Kylie Kuehl, a senior Ball State student, calls Caitlyn’s hesitance in comments about sexuality and gay marriage “fronting.” Kylie learned about fronting both in her personal life and in a few gender identity classes she had taken at Ball State. She states that fronting is a defense mechanism individuals use when they are coming out and not fully ready to accept themselves.

Kylie identifies as a genderfluid person, which means that she does not believe that her gender or sexuality falls in any one category on the gender identity or sexuality spectrum. She understands the confusing process one goes through when identifying one’s own desires and identity. Though Kylie’s friends and family were very supportive during her journey, she reported that the path to her true identity didn’t really open up until college.

“Identity is a process that goes on through your entire life,” Kylie said. “Caitlyn Jenner is still finding herself.”

Both Lauren and Kylie think that Laverne Cox is a better representative for the LGBTQ+ community at large – and they’re not alone. But even Laverne herself has stated that no one individual can ever represent all of the subgroups and unique experiences in a community.

“I have always been aware that I can never represent all trans people,” Laverne wrote in a Tumblr post in response to Caitlyn’s Vanity Fair cover. “No one or two or three trans people can. This is why we need diverse media representations of trans folks to multiply trans narratives in the media and depict our beautiful diversities.”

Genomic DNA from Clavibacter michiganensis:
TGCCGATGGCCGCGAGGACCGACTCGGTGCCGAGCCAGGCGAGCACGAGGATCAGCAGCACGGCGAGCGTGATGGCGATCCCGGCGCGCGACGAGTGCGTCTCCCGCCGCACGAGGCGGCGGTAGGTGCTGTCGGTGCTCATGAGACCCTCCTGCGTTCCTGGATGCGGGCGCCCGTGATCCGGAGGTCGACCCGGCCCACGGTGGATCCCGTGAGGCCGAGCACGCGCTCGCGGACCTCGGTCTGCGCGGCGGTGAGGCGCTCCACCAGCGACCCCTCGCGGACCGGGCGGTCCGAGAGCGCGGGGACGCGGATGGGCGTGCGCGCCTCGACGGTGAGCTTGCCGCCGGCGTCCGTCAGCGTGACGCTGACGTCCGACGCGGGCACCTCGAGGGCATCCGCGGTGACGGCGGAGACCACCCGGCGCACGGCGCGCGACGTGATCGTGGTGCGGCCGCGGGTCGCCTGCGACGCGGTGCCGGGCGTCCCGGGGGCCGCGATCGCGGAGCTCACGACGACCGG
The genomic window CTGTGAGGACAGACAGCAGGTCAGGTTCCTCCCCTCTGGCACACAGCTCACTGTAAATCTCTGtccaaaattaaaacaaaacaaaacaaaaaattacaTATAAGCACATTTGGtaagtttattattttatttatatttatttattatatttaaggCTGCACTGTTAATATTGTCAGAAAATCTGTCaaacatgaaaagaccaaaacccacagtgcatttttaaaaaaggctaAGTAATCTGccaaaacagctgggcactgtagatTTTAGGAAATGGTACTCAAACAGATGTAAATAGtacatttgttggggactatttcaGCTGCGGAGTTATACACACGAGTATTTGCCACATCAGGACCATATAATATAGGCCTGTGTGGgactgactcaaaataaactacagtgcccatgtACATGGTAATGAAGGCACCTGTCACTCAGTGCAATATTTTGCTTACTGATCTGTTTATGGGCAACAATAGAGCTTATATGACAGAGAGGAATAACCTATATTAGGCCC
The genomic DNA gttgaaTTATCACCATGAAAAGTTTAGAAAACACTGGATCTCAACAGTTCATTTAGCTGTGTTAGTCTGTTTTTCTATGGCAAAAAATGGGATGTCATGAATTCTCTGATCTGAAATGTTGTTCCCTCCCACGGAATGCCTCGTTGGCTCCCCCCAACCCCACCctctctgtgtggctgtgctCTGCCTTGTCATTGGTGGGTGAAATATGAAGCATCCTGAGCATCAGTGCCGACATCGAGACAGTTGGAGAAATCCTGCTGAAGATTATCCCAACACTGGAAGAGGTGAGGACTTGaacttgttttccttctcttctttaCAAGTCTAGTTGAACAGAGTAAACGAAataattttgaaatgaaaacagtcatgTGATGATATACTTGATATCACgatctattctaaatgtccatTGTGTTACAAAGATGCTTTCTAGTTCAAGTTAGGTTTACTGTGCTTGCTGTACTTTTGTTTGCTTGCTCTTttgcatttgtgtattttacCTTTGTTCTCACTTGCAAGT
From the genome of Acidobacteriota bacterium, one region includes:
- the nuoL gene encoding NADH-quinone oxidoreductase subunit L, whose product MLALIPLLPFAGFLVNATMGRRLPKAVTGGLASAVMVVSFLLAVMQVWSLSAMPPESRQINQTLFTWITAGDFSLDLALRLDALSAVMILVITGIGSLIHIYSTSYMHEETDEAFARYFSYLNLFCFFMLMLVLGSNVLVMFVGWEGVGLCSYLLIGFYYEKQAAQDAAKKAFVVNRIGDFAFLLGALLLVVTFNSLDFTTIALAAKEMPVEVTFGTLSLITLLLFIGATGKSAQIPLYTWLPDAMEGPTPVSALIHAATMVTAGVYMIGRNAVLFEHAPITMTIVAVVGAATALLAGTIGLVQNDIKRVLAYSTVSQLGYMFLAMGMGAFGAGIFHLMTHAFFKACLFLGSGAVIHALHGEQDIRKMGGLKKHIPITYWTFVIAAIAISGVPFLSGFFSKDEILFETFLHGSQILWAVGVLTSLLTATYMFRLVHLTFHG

Despite the differing opinions of Caitlyn as a role model, she continues to increase her involvement in the transgender community. In her interview with Diane Sawyer back in April about gender identity, before her physical transition, Caitlyn had stated her first priority was to bring the issue of gender dysphoria to light. She has also signed with the Creative Artists Agency Foundation, a charity focusing on under-supported communities, as a collaborator on LGBTQ+ philanthropies.

“There are different types of courage,” Lauren said. “No matter what you think of Caitlyn, it takes a lot of courage to appear on [Vanity Fair] and say: this is who I am.”

Kylie also commended Caitlyn’s strength and courage. She believes that her gender studies classes and major in social work have given her a better understanding of the difficult subject of gender identity.

Caitlyn’s upcoming television show premiere for “I Am Cait” will reportedly focus on how her transition affects her relationships as well as her role in the transgender community. Perhaps Caitlyn’s sentiments about LGBTQ+ issues will change again one day. But until then, she’ll continue advocating for the things she knows to be true about herself.

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1 Comment

  • Millennials and Sexuality | Ball Bearings Magazine says: November 16, 2015 at 10:27 am

    […] “Caitlyn Jenner: Transgender, Passionate, and Flawed,” by Jessica Pettengill and Jordan Hurley […]